State steps in to help Moroni remove former mud bog tires
By Suzanne Dean
MORONI—What do you do with more than 1,000 tires that have been sitting on municipal land for at least 10 years?
The answer from the mayor and city council of Moroni was to get rid of them. But how?
Back in March, Mayor Paul Bailey and the city council tossed that problem to Bevan Wulfenstein, one of the council members. And at the May 16 council meeting, Wulfenstein had an answer.
The tire accumulation at the one-time Moroni mud bogs was big enough, Wulfenstein said, that the location met state criteria for a hazardous waste site.
That meant the Utah Division of Hazardous Waste and Radiation “will pay 100 percent of the cleanup cost of the tires.”
After visiting the site, a representative of the division asked the city to contact three contractors who specialized in tire cleanup, get bids and forward the bids to the state.
As of last Thursday, May 30, Wulfenstein said the division had chosen a contractor. The tire removal was expected to begin within a week or two.
In the 1990s and early 2000s, the mud bogs, located west of the Moroni Opera House and a few blocks off Main Street, were the site of muddy truck and ATV competitions. Often the races were part of the Moroni Fourth of July celebration.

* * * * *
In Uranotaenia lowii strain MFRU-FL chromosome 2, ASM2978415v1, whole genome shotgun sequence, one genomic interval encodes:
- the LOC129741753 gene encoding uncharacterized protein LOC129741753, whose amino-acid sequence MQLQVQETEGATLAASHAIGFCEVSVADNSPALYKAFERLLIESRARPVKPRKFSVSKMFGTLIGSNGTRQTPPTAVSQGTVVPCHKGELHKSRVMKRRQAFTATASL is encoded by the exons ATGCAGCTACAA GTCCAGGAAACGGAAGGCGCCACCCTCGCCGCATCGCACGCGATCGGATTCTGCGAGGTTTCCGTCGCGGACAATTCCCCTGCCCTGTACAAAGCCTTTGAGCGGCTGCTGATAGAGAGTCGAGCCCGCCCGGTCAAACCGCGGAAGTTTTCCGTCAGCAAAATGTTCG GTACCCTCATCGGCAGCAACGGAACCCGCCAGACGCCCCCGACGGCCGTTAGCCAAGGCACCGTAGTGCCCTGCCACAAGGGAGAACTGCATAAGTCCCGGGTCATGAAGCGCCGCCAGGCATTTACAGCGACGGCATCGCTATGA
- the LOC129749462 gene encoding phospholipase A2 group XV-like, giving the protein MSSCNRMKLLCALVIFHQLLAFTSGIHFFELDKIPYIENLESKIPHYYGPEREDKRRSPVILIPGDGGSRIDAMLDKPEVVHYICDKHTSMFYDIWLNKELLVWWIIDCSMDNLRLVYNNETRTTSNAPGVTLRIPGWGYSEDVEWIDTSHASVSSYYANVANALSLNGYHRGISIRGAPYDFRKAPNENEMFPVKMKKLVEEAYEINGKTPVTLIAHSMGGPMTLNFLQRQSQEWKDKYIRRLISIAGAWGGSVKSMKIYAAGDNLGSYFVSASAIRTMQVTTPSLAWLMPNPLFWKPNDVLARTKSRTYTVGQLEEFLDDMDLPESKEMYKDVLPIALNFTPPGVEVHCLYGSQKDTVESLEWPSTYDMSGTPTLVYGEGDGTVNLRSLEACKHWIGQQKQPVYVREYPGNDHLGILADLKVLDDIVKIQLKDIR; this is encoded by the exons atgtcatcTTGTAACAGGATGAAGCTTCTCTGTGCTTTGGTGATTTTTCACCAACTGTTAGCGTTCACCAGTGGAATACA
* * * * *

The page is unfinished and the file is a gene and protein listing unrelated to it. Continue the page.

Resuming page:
The site was watered down to create, just as the name describes it, a big mud bog. Tires were use to mark off the racing lanes. Then vehicles competed to be first to get through the mud and to the end of the track.
Wulfenstein said from what he has heard, success and notoriety killed off the races. Competitors from the Wasatch Front heard about the mud bogs, started entering the races and soon were winning all the prizes. The locals were shut out. The city dropped the races.
The current mayor and city council in Moroni have been focusing on cleanup and beautification of the town. In the March meeting, Wulfenstein brought up the mud bog grounds.
“There’s a lot of debris out there, a lot of garbage and stuff, and a lot of old tires.” Wulfenstein said he would be willing to take his pickup to the site and pick up garbage. But what about the tires?
“I think we’d have to call someone,” Councilman Fred Atkinson said. Mayor Paul Bailey said the city crews could pick up the trash. But he asked Wulfenstein to look into tire removal. “If you want to run with that…I think we’re all in favor of getting it cleaned up,” the mayor said.
Wulfenstein’s research led him to the state program.
At the same meeting, council members talked about making the mud bog site viable again for activities such as ATV rodeos or trap shooting.
Tires are a waste problem for a couple of reasons. Water can collect inside them, creating a breeding ground for mosquitoes, which can spread disease.
If taken to landfills, they take up a lot of space and are not biodegradable.
Wulfenstein said he had been told tires from the Moroni site would be ground into small pieces. Ground up rubber from tires is used in construction materials, road building and fuel, to name a few uses.